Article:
True story of Zionist fighter Avraham Stern reads like a thriller

“The Reckoning: Death and Intrigue in the Promised Land – A True Detective Story”

BY ROBERT A. COHN, Editor-in-Chief Emeritus

In “The Reckoning: Death and Intrigue in the Promised Land – A True Detective Story” (Harper, $26.99), British military historian Patrick Bishop describes the larger-than-life-size career of the militant Avraham Stern, one of the most controversial Zionist leaders in pre-Israel Palestine. 

During the British Mandate, Stern was regarded as one of the leading underground fighters in Palestine and the founder of Lohamei Herut Israel (Lehi), informally called the Stern Group. He also was scorned by the British Mandate authorities, who regarded “the Stern Gang” as a terrorist organization.

Stern (1907-1942) was born in Suvalki, then Russian Poland, where he studied at the Hebrew school there. In 1925, he went to Palestine, where he continued his studies at the Hebrew University in Jerusalem. Along with his contemporaries Menachem Begin, Yitzhak Shamir and Vladimir Jabotinsky, Stern joined the Irgun Zevai Leummi (IZL) from its founding in 1931.

A handsome and dapper figure, Stern developed a reputation that was a modern equivalent of the ancient King David, able to write beautiful underground poems and songs, including “Anonymous Soldiers,” which became the IZL’s anthem. He also published a Hebrew manual on the use of firearms. Stern’s Lehi faction split from IZL in 1937. 

The third pre-state paramilitary movement was the Haganah, favored by the Labor Party of David Ben-Gurion. After the state was proclaimed by Ben-Gurion in 1948, the three groups were merged into what became the Israel Defense Forces, but the political split between the militant and moderate camps continues to this day.

Stern traveled to Europe after Adolf Hitler became dictator of Nazi Germany, acquiring arms and  establishing contact with Polish authorities for the organization of courses for IZL instructors in Poland. These high-risk activities by Stern and his followers are chronicled by Bishop in chilling detail. In August 1939, just one month before the Nazis invaded Poland, Stern was arrested along with other members of the IZL.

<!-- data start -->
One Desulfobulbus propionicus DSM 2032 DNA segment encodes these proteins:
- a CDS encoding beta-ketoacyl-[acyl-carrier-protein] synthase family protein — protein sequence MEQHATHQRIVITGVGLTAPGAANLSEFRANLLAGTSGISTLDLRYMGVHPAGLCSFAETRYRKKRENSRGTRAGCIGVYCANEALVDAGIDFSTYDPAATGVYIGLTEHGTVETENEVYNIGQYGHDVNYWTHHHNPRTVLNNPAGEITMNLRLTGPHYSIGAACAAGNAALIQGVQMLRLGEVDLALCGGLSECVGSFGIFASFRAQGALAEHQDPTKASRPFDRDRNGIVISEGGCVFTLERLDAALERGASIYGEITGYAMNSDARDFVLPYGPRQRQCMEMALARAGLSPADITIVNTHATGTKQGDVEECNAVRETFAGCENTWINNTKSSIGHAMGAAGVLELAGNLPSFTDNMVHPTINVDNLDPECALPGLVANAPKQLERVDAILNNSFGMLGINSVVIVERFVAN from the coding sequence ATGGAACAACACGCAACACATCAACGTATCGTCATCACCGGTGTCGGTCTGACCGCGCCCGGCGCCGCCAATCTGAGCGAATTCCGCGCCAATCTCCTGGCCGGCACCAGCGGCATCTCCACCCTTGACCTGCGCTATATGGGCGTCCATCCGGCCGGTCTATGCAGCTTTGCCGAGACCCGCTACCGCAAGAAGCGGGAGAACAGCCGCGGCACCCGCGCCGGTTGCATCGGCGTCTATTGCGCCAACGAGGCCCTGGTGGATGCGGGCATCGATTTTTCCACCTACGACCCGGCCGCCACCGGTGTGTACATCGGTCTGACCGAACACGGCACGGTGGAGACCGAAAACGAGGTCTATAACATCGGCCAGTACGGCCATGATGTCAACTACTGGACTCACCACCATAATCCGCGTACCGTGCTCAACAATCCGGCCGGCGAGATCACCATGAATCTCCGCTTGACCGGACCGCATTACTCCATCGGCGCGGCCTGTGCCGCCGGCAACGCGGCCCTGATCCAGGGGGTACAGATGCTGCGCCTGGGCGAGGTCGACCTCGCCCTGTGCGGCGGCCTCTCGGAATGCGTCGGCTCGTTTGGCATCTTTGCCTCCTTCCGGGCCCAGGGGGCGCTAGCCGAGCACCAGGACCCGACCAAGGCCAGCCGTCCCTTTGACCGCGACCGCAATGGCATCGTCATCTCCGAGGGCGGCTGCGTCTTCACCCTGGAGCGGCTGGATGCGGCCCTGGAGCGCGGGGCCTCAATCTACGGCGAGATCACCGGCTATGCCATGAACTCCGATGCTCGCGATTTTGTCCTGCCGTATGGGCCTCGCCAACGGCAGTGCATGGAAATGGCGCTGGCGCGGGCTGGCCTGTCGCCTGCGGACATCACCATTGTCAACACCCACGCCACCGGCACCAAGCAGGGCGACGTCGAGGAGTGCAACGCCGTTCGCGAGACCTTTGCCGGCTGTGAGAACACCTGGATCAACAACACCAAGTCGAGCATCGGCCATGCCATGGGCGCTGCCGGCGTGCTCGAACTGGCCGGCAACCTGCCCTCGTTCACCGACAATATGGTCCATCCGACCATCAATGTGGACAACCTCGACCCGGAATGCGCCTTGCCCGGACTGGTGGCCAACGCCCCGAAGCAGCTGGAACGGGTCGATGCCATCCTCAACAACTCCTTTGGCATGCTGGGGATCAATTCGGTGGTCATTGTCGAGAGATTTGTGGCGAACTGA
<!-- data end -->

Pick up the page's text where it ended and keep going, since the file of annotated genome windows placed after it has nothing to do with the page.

Stern provoked the strong opposition of Ben-Gurion and the Haganah by refusing to go along with the policy of suspending anti-British attacks for the duration of World War II. Ben-Gurion wanted to “fight the Nazis as if there were no British White Paper” (restricting Jewish immigration to Palestine) and to join the British with a Jewish Brigade to help defeat the Nazis. 

Stern’s stance on this policy led to yet another split in his movement’s ranks and the formation of a  faction called Lohamei Herut Israel, which also became known as the Stern Group or “Gang.” After the formation of the Jewish State, Stern’s group reunited with the Irgun to form the Herut Party, which eventually evolved into the present-day Likud Party.

After Stern’s release from prison in June 1940, he continued his militant activities and by 1942 was the most wanted man in Palestine, forced to take refuge in an attic in Tel Aviv. He was relentlessly hunted by British Assistant Superintendent Geoffrey Morton, who relished his assignment to track down Stern and bring him to justice. When Morton finally uncovered Stern’s hiding place, an encounter took place in which Stern was shot to death. The official British report stated that Stern was attempting to escape, and that Morton said he had reason to believe that Stern had explosives.

Author Bishop, who hones in on the official account of Stern’s death, explores fully the counter-narrative that Morton simply committed a cold-blooded murder that “precipitated a cult of martyrdom” that would inspire his followers to vehemently oppose “any possibility of a detente among the British, the Arabs and the Jews.”

Bishop engages in a relentless quest to discover the truth about Stern’s death, which he regards as ignominious. In his meticulous research, Bishop gained access to Morton’s private archive and interviews with witnesses. The issues raised by Stern’s career and Morton’s role in ending it resonate to this very day among the conflicting political parties in the State of Israel.

The cat-and-mouse game between Morton and Stern invites comparison to some of the famous detective versus adversary stories, such as Sherlock Holmes and his nemesis James Moriarty. Bishop says that while Morton and Stern appear to have nothing in common, they do share several critical traits, including “dedication to their causes and an unflinching determination to achieve their goals at all costs.” Clearly, Morton and Stern shared the belief that in their respective quests for what each considered a just cause, the end justified the means.

“The Reckoning” sheds new light on an infamous cold case in pre-Israel Palestine, and Bishop’s narrative brings freshness, insights and important new information to light. This book is a must-read for anyone interested in Zionist history and intrigue in the pre-state period.